Medial or lateral ankle swelling. Not a unicorn, but perhaps close. 

Photo: note the enlargement of the soft tissue in the left medial achilles area.

Many times over the last 5 years we have written about the concept that you have to know something exists to even make it a clinical consideration when trying to troubleshoot a clients pain or problem. Without knowing something even exists, you will move onto another diagnostic assumption and perhaps be treating the wrong problem.  This is a big problem in medicine because there is no way any of us knows everything. But this is why we all read, we study, we ask questions and we learn from our mistakes and depend on lateral and higher pay-grade referrals.  

Look at the photos above. Do you or your client have a posterior mass or swelling along side the achilles, medially or laterally ? Are you a rare bipedal mammal or do you have a lipoma, hemagioma or even sarcoma ?  Perhaps it is a swollen achilles ? Are there nodular densities in the achilles tendon proper that might suggest micro tears ? Are the regional busae swollen ? Those are all logical first steps, but maybe it is just a rarity, a more common unicorn of lower limb anomalies (10% incidence), the “accessory soleus”.

When an accessory soleus muscle is present a soft-tissue mass appears bulging medially between the distal part of the tibia and the Achilles tendon. This apparent “swelling”, may be entirely symptom free because it is merely an anatomic variant.  However, variants can become a problem when they impair stability or mobility or when they become irritated because of the same issues elsewhere.  This muscle has its own individual tendon slip onto the calcaneus anteromedial to the Achilles insertion.  This entity is not always painful or symptomatic but it can be expressive during exercise in some clients.  When they present clinically symptomatic one must rule out pathomechanics of the foot, ankle or lower kinetic chain.  The appearance of the assessory soleus is easily diagnostic on CT and MRI imaging. Some sources recommend fasciotomy or excision of the accessory muscle, clearly radical initial measures, but most of the time they can be quieted by resolving the pathomechanics that have allowed this previously quite clinical entity to become symptomatic. If the problem is just recently symptomatic, it is likely not the problem, rather the environment (workout changes, shoe changes, tissue length-tension relationship changes, mobility or stability changes etc) has changed and put a demand on the area and created once quiet tissues to complain.

First one must rule out the nasties, as we eluded to earlier (lipoma, hemagioma, synovial sarcoma etc) and then rule out the complainers (busae, tendonopathies etc) and then look at mobility and stability deficits/challenges. Once all of the more likely suspects have been ruled out, it is time for considering unicorns.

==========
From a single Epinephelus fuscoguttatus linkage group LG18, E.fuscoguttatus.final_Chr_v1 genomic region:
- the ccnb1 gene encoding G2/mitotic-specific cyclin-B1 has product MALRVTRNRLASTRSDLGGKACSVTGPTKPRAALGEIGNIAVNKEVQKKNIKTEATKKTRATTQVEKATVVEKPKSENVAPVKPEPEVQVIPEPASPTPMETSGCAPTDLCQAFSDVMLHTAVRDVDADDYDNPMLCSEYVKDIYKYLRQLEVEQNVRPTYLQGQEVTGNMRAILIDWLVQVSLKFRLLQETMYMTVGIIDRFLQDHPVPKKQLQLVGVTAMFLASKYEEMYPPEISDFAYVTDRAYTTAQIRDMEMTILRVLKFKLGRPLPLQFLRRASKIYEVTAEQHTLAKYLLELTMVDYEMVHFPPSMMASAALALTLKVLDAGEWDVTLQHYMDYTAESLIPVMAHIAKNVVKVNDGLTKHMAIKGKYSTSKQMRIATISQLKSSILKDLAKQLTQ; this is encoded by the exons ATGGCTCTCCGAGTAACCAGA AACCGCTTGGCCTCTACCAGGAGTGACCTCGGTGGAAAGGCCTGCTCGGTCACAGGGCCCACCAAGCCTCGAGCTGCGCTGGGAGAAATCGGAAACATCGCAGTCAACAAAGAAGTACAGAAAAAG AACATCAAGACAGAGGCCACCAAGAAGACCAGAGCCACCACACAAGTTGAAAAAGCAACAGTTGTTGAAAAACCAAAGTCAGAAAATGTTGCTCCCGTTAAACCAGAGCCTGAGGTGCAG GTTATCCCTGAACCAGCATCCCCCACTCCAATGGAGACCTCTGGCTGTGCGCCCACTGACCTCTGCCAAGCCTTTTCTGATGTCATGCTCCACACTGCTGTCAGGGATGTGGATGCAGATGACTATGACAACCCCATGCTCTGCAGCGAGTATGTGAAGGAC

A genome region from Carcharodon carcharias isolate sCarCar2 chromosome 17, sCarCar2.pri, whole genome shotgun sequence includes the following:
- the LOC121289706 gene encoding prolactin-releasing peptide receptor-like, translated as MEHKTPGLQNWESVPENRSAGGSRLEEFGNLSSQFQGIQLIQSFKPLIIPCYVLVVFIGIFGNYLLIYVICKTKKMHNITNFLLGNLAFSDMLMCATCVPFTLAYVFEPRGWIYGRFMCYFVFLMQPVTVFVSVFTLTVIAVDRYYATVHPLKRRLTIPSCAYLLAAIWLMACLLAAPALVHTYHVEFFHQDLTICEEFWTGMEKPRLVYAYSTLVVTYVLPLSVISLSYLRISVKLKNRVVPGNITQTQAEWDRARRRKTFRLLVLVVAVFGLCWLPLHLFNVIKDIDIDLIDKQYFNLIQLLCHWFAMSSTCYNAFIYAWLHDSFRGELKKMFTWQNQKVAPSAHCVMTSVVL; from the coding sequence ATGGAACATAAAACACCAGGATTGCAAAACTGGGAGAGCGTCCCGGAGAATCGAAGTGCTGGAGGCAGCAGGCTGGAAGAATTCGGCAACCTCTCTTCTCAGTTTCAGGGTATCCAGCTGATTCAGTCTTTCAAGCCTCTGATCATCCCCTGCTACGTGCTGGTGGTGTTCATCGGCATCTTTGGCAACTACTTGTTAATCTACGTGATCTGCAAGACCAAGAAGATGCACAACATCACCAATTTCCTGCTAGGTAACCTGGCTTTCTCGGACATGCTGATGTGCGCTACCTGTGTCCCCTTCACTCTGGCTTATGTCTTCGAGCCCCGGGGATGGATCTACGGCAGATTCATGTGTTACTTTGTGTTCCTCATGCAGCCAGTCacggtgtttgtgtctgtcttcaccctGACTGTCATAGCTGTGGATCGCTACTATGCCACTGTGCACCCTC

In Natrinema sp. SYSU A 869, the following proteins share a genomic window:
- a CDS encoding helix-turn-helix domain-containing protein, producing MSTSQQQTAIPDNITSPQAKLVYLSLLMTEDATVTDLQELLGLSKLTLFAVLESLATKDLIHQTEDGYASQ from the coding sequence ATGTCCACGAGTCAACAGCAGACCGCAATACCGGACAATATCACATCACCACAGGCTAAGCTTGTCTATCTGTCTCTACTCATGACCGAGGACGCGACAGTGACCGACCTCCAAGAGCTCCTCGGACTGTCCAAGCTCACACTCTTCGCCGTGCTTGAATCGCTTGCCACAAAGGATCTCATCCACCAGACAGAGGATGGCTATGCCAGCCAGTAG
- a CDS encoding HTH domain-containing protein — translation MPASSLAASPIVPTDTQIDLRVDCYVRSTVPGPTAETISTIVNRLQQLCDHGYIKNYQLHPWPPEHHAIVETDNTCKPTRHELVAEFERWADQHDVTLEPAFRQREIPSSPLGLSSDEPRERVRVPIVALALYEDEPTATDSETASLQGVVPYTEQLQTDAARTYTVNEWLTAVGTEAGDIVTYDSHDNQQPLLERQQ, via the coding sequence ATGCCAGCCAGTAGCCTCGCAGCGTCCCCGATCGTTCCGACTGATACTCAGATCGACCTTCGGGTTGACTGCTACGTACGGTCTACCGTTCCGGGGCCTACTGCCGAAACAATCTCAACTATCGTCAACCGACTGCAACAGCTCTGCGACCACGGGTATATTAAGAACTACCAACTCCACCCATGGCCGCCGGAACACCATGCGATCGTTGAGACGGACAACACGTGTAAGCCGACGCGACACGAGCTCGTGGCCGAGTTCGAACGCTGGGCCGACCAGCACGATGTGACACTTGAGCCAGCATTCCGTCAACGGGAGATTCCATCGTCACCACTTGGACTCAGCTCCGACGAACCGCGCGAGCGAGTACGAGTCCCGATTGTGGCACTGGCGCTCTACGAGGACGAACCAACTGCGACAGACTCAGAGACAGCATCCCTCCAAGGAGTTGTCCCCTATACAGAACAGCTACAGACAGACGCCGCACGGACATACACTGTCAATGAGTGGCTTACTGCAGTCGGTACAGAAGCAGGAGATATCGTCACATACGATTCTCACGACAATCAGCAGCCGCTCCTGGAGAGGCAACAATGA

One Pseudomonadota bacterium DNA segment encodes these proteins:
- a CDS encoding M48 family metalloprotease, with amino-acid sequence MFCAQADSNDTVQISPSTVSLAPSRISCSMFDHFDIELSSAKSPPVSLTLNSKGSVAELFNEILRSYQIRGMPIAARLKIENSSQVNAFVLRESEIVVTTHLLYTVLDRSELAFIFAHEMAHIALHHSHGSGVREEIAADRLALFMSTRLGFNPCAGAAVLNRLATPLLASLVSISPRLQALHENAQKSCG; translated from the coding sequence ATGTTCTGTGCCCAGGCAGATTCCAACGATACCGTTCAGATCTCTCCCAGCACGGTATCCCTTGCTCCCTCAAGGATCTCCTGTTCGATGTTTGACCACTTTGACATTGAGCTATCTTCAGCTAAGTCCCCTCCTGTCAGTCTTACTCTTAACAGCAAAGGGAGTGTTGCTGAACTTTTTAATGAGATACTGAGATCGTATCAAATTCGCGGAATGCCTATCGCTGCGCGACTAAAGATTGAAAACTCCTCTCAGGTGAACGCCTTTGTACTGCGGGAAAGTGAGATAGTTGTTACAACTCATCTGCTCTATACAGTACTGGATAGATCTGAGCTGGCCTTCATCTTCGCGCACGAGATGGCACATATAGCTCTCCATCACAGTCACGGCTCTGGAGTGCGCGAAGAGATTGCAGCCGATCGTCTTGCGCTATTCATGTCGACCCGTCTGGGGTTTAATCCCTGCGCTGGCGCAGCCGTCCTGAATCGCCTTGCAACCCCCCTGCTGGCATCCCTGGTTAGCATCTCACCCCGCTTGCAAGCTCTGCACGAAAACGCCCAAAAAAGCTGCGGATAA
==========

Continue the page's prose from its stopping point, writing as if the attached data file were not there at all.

Here are some thoughts. On heel rise does the soft tissue mass become firm as in a muscular contraction would become firm ? After all, it is a soleus component and can act as an ankle plantarflexor of the ankle. Or it is merely firm on forced dorsiflexion because the achilles is drawn firm and tight against the posterior tibia thus medially displacing the soft tissue into a smaller more compacted area? Is the area painful on running ? Jumping? Starts and stops ? Only painful during rest, going up stairs, down stairs, only biking, swimming ? One can see that an understanding the mechanics of an area and how to challenge that area to your diagnostic advantage can help you tease out many of the considerations above.  In this day and age, we always have imaging to fall back on, but remember, imaging is a static picture in a moment of time in an unloaded unfunctional posturing. You will treat your client and their problem, not the imaging. If they in fact do turn out to have an accessory soleus that is inflamed on imaging, you still have to figure out why it has suddenly become cranky and painful. The bottom line is that many people with a painful accessory soleus are coming to you because something they have done, or are doing, or are  compensating around is causing a change in mechanics that is bothering the tissue.  This is where your knowledge of the kinetic chain and foot types, shoe types (see our National Shoe Fit program review here) and gait biomechanics can be invaluable.  Figuring out these issues should be your first line of intervention, and then confirmation on imaging can truly be valuable. 

The accessory soleus, is a more common entity in primates. Is this further proof we used to have tails and swing from trees ? Maybe not, but it is still fun to think about though. 

Shawn and Ivo, the gait guys